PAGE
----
Second, for tests conducted using the CPSC Test Method, the test must have been conducted on or after July 27, 2009. The Commission has chosen July 27, 2009, because it is the date the Commission posted a test method for testing component parts for phthalates on the Commission website: (http://www.cpsc.gov/about/cpsia/CPSC-CH-C1001-09.2.pdf.). The test method was updated on April 1, 2010, to the current method (http://www.cpsc.gov/about/cpsia/CPSC-CH-C1001-09.3.pdf.). The Commission will accept phthalates content certifications if the product was tested using either CPSC-CH-C1001-09.2 or CPSC-CH-C1001-09.3. For tests conducted using the Chinese Test Method, the test must have been conducted on or after June 18, 2008. The Commission has chosen June 18, 2008, because that is the date that the Chinese Test Method was issued.

Furthermore, there are important additional conditions that the specific laboratory performing the test must satisfy for your product's test to be valid. The additional conditions are detailed in the "notice of requirements" in section VI. In sum, if you believe that your tests satisfy the date range(s) set forth above, you should return to the laboratory that performed the testing and seek assurances in writing that they satisfy the other conditions set forth in Section VI of the "notice of requirements." You must satisfy all of the conditions set forth in the "notice of requirements" in order to rely upon prior testing.

 

May a manufacturer use a phthalate that is not banned or an alternative plasticizer in a children's toy or child care article?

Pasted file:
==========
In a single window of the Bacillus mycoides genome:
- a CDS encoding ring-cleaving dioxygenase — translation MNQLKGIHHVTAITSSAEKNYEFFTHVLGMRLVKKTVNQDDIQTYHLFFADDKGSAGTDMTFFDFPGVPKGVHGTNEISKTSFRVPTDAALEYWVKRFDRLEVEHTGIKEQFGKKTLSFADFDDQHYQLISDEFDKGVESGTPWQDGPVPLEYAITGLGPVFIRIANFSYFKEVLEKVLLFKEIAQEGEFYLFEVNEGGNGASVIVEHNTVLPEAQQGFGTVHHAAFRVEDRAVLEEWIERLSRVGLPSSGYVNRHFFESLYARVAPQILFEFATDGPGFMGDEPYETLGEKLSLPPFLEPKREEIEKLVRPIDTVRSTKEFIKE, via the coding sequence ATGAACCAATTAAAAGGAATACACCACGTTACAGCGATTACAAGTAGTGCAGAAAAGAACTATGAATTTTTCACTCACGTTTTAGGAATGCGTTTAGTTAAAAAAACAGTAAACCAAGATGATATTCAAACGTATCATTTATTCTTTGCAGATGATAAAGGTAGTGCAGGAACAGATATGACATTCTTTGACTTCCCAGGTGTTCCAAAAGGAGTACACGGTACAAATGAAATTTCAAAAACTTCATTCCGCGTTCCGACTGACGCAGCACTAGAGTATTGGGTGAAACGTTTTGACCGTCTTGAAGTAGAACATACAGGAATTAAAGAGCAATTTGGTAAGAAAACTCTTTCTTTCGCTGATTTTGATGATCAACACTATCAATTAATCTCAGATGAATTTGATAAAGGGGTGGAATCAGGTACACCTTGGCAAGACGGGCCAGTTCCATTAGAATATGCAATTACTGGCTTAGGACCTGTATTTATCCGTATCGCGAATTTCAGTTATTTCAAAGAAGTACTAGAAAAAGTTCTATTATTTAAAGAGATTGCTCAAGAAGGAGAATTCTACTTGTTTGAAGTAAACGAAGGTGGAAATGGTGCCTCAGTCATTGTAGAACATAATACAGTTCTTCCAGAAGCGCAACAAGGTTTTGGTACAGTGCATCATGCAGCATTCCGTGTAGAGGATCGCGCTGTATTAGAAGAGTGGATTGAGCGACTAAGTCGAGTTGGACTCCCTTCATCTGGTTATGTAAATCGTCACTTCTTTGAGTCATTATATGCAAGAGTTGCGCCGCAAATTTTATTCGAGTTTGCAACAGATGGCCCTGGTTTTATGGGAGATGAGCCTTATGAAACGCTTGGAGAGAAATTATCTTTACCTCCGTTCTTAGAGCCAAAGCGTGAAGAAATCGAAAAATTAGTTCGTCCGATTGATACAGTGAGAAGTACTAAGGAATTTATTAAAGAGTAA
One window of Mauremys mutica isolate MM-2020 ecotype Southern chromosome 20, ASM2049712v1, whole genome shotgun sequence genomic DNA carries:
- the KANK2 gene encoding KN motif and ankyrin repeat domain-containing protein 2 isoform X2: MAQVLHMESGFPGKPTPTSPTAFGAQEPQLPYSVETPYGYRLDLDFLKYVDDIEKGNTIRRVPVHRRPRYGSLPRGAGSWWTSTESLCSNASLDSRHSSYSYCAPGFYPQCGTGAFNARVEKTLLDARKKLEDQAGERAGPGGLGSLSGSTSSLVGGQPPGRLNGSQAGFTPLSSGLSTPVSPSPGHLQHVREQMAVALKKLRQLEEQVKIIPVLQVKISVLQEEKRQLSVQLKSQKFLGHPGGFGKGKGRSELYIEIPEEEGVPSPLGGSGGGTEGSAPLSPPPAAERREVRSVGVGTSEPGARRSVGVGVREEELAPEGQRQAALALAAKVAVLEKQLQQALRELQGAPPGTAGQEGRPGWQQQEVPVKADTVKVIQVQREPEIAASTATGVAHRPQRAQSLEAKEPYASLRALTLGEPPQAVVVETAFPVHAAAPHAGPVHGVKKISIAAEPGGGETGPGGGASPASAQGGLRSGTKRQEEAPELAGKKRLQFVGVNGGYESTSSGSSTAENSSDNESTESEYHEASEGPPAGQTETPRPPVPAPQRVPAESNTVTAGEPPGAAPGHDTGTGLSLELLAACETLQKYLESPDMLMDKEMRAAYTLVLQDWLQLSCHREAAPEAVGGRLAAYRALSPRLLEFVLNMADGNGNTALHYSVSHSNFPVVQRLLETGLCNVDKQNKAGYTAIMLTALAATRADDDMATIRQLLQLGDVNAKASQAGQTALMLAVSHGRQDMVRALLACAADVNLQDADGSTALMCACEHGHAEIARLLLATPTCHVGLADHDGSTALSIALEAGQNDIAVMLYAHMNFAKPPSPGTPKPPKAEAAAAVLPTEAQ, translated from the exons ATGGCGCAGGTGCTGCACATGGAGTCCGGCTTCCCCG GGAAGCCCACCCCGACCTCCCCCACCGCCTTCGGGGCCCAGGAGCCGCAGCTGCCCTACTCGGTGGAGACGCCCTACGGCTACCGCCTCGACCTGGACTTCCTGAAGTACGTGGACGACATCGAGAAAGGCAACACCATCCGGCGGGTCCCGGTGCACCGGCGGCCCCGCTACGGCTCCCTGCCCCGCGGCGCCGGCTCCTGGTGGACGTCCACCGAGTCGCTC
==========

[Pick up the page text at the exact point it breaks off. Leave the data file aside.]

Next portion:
The CPSIA has permanently banned DEHP, DBP, and BBP, while DINP, DIDP and DnOP are banned on an interim basis. However, an unbanned phthalate or an alternative plasticizer that is not one of the above banned phthalates may be used in a children's toy or child care article. During the CHAP's study of phthalates required by the CPSIA, an assessment of the interim banned phthalates (DINP, DIDP and DnOP) is being conducted, to include an assessment of the full range of other phthalates and phthalate alternatives for potential health effects.

Manufacturers are still responsible for ensuring that children's products are not considered "hazardous" under the general requirements of the Federal Hazardous Substances Act (FHSA). It is the manufacturer's obligation to ensure that any alternative plasticizer that is used be adequately tested such that the manufacturer is confident it does not pose a risk of injury under normal use or reasonably foreseeable misuse. Children's products that are hazardous or contain a hazardous substance are automatically banned. The Commission has issued chronic hazard guidelines to assist manufacturers in complying with the requirements of the FHSA.